HEY, BOO HARPER LEE AND "TO KILL A MOCKINGBIRD"
Documentarian Mary McDonagh Murphy reuses the same photo of her enigmatic literary subject Harper Lee so many times that you practically beg for a more visual references to appear. Harper Lee, the Southern author of the classic American novel "To Kill a Mockingbird," remains concealed behind her bellwether book in an under researched film that still manages to generate an essential yet underwhelming history lesson.
Relying heavily on scenes from Robert Mulligan's hugely popular 1962 film adaptation of Lee's Pulitzer Prize-winning book, the filmmaker presents the social significance of Harper Lee's semi-autobiographical morality tale of racist persecution. Interview segments with such high profile mainstream figures as Oprah Winfrey and Tom Brokaw resonate with commentary from authors such as James Patterson, James McBride, and Wally Lamb. But none capture the sense of Harper Lee's personal history quite so well as the stoic author's 98-year-old sister Alice, who still works as a practicing attorney in her hometown of Monroeville, Alabama.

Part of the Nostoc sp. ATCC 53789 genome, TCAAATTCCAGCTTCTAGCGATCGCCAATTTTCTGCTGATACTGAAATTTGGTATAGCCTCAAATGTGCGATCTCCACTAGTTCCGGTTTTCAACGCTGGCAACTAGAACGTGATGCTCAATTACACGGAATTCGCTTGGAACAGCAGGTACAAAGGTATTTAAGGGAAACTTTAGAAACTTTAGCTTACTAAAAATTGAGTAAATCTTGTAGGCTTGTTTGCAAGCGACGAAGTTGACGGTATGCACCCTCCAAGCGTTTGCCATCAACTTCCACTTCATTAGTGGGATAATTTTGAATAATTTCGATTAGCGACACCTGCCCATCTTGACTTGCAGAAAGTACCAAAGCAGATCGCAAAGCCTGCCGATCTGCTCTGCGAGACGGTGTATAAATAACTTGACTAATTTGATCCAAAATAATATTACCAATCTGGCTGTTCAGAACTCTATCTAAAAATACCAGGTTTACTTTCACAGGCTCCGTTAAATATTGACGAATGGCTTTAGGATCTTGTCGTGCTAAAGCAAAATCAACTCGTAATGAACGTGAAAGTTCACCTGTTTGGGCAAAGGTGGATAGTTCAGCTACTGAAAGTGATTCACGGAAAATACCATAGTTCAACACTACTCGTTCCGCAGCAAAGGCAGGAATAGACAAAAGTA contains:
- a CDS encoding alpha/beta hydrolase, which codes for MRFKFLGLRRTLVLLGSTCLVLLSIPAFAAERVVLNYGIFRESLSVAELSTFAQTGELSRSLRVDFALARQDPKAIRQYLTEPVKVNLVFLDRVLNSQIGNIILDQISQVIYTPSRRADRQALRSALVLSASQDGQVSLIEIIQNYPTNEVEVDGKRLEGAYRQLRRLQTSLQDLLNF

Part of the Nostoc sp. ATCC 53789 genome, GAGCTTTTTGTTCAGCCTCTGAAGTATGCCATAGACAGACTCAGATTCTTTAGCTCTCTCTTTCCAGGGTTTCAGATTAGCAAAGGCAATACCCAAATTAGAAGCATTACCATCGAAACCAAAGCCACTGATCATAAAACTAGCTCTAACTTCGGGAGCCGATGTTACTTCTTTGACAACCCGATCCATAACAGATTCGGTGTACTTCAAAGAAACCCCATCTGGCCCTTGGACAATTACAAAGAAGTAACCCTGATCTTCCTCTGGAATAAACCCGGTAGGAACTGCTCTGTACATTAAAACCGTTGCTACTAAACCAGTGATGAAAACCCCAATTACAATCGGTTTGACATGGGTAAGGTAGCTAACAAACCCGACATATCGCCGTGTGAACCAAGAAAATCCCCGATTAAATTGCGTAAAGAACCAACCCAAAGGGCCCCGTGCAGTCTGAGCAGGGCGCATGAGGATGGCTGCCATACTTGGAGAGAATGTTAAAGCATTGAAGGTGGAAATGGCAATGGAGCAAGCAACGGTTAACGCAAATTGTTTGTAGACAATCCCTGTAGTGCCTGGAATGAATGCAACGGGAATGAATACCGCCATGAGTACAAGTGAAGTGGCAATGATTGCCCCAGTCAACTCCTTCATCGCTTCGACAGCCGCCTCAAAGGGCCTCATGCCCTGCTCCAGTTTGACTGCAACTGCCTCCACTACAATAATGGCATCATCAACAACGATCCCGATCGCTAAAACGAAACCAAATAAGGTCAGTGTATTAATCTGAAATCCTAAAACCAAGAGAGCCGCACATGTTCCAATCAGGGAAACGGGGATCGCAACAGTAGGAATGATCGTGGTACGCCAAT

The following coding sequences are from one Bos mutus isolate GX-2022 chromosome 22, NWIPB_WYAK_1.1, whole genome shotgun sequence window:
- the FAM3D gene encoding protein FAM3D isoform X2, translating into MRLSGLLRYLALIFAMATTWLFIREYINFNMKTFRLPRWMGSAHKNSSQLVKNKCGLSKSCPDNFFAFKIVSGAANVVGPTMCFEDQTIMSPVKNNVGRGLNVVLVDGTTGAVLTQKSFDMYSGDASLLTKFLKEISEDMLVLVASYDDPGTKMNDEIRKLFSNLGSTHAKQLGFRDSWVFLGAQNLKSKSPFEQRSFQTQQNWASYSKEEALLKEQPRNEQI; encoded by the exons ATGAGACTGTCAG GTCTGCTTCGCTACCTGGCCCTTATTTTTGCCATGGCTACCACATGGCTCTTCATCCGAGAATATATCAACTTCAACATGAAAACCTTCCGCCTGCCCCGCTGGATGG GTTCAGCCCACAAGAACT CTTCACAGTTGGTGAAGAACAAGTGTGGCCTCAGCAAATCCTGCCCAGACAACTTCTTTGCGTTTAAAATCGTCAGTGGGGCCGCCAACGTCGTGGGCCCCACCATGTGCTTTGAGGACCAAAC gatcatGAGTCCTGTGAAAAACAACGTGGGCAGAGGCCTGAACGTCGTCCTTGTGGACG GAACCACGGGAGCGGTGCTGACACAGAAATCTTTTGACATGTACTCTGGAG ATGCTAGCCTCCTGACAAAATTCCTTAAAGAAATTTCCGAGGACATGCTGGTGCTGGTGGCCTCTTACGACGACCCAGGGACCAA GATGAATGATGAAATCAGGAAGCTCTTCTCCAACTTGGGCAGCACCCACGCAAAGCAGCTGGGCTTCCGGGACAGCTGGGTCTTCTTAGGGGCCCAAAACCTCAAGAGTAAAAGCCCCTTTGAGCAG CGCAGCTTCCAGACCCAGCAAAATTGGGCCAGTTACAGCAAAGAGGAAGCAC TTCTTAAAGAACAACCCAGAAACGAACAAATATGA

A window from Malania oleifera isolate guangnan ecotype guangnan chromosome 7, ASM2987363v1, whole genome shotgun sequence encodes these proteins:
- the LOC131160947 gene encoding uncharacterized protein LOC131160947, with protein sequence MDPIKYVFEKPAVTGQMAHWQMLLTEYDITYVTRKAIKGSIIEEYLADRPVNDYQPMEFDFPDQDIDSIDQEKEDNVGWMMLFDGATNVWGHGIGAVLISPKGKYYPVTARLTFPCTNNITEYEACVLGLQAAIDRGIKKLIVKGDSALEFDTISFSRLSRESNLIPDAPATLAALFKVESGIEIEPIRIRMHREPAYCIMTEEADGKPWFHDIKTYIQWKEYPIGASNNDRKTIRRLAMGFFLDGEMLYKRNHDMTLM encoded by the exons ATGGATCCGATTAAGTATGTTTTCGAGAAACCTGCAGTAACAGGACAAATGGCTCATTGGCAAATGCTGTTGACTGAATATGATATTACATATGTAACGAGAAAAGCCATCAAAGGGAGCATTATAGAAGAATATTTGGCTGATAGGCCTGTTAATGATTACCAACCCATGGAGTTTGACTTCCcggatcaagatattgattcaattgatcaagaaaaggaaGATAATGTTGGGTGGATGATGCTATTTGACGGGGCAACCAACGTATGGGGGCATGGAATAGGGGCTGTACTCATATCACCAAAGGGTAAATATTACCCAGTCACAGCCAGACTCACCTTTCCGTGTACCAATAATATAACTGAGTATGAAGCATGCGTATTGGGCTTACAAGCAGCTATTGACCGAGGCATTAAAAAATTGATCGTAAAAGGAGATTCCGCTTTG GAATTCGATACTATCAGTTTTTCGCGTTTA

In her raspy-voiced Southern accent the perky Alice says of her sister's singular literary achievement, "She said she couldn't top what she's done." Hey, Boo Harper Lee and "To Kill a Mockingbird" serves to remind us of a brilliantly written allegory that influenced social change. The documentary's side-effect is to make the viewer want to revisit both Harper Lee's book (published in 1960) and its unforgettable film version staring Gregory Peck and Mary Badham as the story's tomboy protagonist Scout.
Not Rated. 82 mins.
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